Handling the film with a light touch and taking his time to expose the severity of Jasmine's situation, Allen turns Blue Jasmine into a much darker Midnight in Paris, exploring the wounded psyche of his protagonist. He cuts between Jasmine's life in San Francisco and her life of privilege in the Hamptons, slowly unveiling the fact that what initially appear to be flashbacks are actually scenes of Jasmine's life that she's reliving and replaying. When you realize that you're seeing what's happening in Jasmine's head, you begin to see all of her fears of appearance, gossip, and other people's judgments reaffirm themselves. Though she never explicitly acknowledges these fears (looking the other way is one of her specialties), the film tells us that everyone around Jasmine knows exactly what's going on in her life and that it's a pretty hot discussion topic. An early scene where Jasmine is at the airport talking all about herself to the unlucky old woman seated next to her really struck me as the camera veers away from Jasmine at the baggage claim to capture a brief dialogue exchange between the old woman and her husband about the "strange woman" hollering goodbye to her. Throughout the film, it appears that everyone else is privy to intimate details of the sordid life of her husband, as well as Jasmine's own shaky mental state, though this too could be all in Jasmine's head. It's almost as if the truth about Jasmine's life exists everywhere but in her own delusional mind.

For anyone who has spent any time in San Francisco, Jasmine's fate at the end of the film has a sobering ring of truth to it. A friend remarked after seeing the film that he had to suspend disbelief when people on the street stop to watch Jasmine have a breakdown outside the dentist's office, because such outward displays of crazy are so commonplace in San Francisco that few would have taken much notice. Granted, it isn't every day one sees that sort of eruption from someone who looks like Cate Blanchett. I don't believe one needs to have lived in San Francisco to be haunted by the closing scene, but for those who have, it certainly provides an extra layer of bleakness to the experience. I guess Allen will never cease to be on my radar, and I'm okay with that.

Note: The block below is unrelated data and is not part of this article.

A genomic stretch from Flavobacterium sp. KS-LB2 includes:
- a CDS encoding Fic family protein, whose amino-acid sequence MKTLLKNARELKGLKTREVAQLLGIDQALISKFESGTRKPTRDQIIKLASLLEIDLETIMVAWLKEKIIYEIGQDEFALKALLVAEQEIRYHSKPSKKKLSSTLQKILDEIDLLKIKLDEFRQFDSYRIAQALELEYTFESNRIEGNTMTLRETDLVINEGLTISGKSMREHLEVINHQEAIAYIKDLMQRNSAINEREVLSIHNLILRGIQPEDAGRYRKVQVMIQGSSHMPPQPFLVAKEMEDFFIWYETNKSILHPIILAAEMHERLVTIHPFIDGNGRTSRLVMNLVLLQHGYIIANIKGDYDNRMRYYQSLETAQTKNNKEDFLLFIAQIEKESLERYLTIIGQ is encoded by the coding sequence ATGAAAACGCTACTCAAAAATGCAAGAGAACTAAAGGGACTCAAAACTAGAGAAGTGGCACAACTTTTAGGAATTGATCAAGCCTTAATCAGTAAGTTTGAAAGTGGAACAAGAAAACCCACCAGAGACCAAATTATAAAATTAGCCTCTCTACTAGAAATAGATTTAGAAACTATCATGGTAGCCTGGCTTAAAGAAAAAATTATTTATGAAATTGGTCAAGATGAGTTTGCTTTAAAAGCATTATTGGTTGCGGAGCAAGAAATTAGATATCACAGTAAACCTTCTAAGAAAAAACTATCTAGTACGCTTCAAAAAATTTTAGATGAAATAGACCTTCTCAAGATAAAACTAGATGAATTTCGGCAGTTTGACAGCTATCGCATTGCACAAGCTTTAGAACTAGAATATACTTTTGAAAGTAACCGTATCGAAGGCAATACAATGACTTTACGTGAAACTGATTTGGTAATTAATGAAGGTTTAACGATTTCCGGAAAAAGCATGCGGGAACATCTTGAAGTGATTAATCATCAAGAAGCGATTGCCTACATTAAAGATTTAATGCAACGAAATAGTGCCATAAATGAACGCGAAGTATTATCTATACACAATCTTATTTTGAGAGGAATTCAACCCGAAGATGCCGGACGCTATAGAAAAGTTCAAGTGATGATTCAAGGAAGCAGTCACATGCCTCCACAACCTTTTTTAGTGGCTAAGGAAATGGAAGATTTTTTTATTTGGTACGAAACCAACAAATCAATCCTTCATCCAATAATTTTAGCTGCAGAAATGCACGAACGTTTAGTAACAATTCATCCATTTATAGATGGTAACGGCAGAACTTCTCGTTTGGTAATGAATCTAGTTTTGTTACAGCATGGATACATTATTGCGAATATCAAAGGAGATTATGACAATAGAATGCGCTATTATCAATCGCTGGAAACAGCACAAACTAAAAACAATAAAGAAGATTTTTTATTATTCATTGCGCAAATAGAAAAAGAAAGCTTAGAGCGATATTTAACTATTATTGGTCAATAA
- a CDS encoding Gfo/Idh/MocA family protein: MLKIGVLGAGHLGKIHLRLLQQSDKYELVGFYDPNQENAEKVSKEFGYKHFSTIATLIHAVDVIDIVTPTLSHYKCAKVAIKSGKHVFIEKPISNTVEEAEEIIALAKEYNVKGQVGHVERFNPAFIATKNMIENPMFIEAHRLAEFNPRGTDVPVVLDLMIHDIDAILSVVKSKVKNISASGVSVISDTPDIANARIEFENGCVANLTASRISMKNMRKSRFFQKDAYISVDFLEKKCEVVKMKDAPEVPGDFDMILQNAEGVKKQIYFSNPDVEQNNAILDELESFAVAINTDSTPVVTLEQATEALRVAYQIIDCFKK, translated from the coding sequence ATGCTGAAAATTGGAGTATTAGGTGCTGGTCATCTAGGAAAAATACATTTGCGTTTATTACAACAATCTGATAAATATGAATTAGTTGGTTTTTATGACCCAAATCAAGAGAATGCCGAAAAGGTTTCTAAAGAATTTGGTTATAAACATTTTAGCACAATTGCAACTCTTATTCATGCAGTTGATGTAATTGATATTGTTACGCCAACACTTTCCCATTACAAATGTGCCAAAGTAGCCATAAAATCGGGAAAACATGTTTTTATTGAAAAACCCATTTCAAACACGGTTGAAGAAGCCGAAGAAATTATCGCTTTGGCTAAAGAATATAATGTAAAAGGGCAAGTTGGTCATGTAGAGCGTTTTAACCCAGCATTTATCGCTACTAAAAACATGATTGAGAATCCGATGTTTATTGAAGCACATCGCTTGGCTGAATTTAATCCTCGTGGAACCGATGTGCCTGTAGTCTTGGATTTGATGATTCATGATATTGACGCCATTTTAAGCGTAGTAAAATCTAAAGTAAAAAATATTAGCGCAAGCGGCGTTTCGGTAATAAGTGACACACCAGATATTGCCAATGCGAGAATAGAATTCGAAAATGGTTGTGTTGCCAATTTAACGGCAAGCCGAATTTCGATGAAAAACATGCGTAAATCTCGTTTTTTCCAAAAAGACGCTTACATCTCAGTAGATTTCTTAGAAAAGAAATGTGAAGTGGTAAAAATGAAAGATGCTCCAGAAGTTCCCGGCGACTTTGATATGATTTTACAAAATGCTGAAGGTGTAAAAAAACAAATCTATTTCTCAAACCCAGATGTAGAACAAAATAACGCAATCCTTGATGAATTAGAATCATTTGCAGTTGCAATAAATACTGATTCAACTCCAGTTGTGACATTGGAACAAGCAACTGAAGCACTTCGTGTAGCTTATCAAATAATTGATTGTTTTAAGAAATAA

Though we didn't feel the same way, I highly recommend that you read Jonathan Rosenbaum's assessment of Blue Jasmine and Allen's class obsession.

With: Cate Blanchett, Sally Hawkins, Alec Baldwin, Bobby Cannavale, Peter Sarsgaard, Louis C.K., Andrew Dice Clay, Michael Stuhlbarg, Max Casella, Alden Ehrenreich, Tammy Blanchard, Joy Carlin, Richard Conti

10 August 2013

A Guide to the 66th Locarno International Film Festival, 2013

After a short two month break following Cannes, the major film festival season begun again this week with the 66th Locarno Film Festival, which is the first in a quick succession of major premiere festivals in the autumn of each year followed closely by San Sebastián, Venice, and Toronto chronologically. In addition to those top tier festivals, there are a handful of other notable premiere fests that will be starting soon, including the Festival des Films du Monde in Montréal, the Tokyo International Film Festival, and the Torino Film Festival. Locarno opened with the latest Hollywood crime film from Icelandic director Baltasar Kormákur, 2 Guns, with Mark Wahlberg and Denzel Washington.

There are two main competitions that take place at Locarno: the Concorso Internazionale (International Competition) and the Concorso Cineasti del Presente ("Filmmakers of the Present" Competition for emerging filmmakers). Last year, the top prize of the Concorso Internazionale, the Golden Leopard, went to a surprise choice, Jean-Claude Brisseau's La fille de nulle part (The Girl from Nowhere). Pedro González-Rubio (Alamar) won the Golden Leopard in the Cineasti del Presente section with his documentary/narrative Inori. This year, the Concorso Internazionale features a mix of films from some major figures in Asian cinema as well as a few burgeoning auteurs.